Release Date: Sep 29, 2014
Record label: Roadrunner Records
Google Marmozets – two sets of siblings, some still in their teens – and you’ll see them described, forebodingly, as a math-rock band. But while there are fiddly time signatures and intricate drum patterns on the Yorkshire quintet’s debut album, they take a distant second place in the list of priorities to metallic hooks and melodies. Singer Becca Macintyre keeps her own accent as she skips from sweetness to rage, and even if some of the lyrical sentiments don’t really merit scrutiny, they serve to provide huge choruses for Born Young and Free, Why Do You Hate Me? and Is It Horrible.
Reviewing the debut albums by buzz bands can be awkward. Maybe the band of the moment will deliver on the early tidal wave of hyperbole and optimism. But in the more cynical amongst us (and I feel that Drowned in Sound contains a fair number of cynics) the hope that the band will simply crash and burn. Perhaps there’ll be a humorous review full of wit and knowing sarcasm.
Marmozets: the name still doesn’t make a whole lot of sense. Does the subtle misspelling radically alter the meaning of the word into something only they know? Or is it a simple case of irony? For there’s nothing soft and cuddly about this robust lot from Yorkshire. Their debut is less cute little monkey, more towering monster with guitars for fangs and drums for feet – weird and wonderful indeed.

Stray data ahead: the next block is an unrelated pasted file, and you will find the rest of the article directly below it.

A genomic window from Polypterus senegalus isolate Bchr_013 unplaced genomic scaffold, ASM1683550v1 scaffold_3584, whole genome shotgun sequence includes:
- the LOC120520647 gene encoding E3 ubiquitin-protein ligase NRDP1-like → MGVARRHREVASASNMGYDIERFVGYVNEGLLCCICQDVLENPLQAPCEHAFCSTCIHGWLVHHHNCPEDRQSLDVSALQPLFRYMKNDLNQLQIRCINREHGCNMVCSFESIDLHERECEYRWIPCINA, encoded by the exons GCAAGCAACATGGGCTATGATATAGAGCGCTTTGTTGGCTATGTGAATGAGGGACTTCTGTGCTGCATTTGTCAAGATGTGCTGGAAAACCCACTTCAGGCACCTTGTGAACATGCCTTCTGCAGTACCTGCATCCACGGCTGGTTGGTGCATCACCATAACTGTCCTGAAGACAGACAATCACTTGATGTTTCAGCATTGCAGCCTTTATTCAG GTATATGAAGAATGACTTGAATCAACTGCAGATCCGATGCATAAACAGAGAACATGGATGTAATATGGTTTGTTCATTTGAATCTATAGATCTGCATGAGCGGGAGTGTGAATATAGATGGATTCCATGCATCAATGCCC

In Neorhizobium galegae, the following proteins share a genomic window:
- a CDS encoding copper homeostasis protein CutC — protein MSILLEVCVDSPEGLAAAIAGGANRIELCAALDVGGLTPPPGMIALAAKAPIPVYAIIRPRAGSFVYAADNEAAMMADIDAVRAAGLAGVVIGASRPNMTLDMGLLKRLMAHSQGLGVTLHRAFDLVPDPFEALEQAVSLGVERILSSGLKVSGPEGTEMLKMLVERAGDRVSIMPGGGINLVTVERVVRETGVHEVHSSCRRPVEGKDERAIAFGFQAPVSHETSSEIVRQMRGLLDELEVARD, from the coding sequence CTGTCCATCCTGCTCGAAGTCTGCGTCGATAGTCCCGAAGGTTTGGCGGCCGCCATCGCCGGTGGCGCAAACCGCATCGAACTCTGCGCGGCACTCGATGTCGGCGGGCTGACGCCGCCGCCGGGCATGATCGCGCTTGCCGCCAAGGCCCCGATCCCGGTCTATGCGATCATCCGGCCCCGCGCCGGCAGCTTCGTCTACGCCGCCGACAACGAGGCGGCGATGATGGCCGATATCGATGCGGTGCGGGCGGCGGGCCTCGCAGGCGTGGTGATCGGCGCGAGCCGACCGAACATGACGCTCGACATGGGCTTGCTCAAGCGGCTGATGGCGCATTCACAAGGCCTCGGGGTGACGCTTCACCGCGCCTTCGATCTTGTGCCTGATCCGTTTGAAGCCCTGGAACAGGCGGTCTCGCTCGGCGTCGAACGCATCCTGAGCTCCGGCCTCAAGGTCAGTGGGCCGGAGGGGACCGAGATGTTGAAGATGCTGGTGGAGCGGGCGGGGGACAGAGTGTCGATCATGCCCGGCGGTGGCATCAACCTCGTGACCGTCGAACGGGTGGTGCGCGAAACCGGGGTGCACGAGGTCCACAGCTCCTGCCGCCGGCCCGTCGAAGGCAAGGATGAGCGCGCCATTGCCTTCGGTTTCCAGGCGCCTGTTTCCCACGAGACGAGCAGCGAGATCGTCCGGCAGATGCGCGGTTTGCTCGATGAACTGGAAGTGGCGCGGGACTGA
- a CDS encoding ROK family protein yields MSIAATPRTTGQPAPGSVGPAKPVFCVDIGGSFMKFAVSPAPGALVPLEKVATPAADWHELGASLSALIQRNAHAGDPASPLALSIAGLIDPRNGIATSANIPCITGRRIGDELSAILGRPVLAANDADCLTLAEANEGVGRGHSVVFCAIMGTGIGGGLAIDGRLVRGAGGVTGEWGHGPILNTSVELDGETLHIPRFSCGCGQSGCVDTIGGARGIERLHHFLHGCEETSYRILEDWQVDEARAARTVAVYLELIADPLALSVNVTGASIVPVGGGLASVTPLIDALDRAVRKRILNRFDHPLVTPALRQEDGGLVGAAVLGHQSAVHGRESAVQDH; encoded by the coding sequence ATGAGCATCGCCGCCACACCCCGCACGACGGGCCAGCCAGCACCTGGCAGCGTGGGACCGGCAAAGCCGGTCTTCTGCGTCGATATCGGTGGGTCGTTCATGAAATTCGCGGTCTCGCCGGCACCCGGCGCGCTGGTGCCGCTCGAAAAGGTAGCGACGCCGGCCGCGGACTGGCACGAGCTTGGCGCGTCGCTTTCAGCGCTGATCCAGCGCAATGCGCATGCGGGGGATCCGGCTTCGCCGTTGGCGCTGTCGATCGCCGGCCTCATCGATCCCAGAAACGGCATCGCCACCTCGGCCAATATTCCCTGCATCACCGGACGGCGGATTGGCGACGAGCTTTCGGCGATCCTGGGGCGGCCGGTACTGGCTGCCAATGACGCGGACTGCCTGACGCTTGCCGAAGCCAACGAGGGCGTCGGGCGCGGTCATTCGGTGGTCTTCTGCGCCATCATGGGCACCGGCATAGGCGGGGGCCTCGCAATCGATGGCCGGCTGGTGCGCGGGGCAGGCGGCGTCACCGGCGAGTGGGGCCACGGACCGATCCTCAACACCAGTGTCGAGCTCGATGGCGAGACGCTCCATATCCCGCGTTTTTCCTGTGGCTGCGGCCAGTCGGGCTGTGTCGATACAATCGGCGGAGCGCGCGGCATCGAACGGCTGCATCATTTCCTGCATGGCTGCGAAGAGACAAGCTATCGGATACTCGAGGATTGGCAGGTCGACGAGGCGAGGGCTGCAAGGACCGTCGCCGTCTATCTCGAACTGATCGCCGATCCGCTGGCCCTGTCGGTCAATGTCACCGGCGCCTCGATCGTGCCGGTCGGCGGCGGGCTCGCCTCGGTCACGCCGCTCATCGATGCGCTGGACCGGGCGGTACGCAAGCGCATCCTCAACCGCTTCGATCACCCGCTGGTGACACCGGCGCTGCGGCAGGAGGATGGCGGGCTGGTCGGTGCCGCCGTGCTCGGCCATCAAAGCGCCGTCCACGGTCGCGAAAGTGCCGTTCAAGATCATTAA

Monkeys eh? When they’re not forming packs and tearing the limbs off of other monkeys, they’re sitting around throwing their faeces at zoo visitors. Not marmosets, though; they’re only tiny and kind of cute looking. No shit throwing from a marmoset – they’re far too tiny and polite for that kind of carry on. Marmozets, regardless of their crazy spelling, have a lot in common with their tiny, hairy monkey cousins.
This writer has never been to the British town of Bingley, but it’s got to be in the upper reaches in the list of Most Patently Boring Places On Earth. This writer predicates that opinion solely upon the sheer aesthetic power of the debut album by Bingley residents Marmozets. You would need massive amounts of time on your hands in order to write, refine and record a debut album as thrilling as The Weird And Wonderful Marmozets.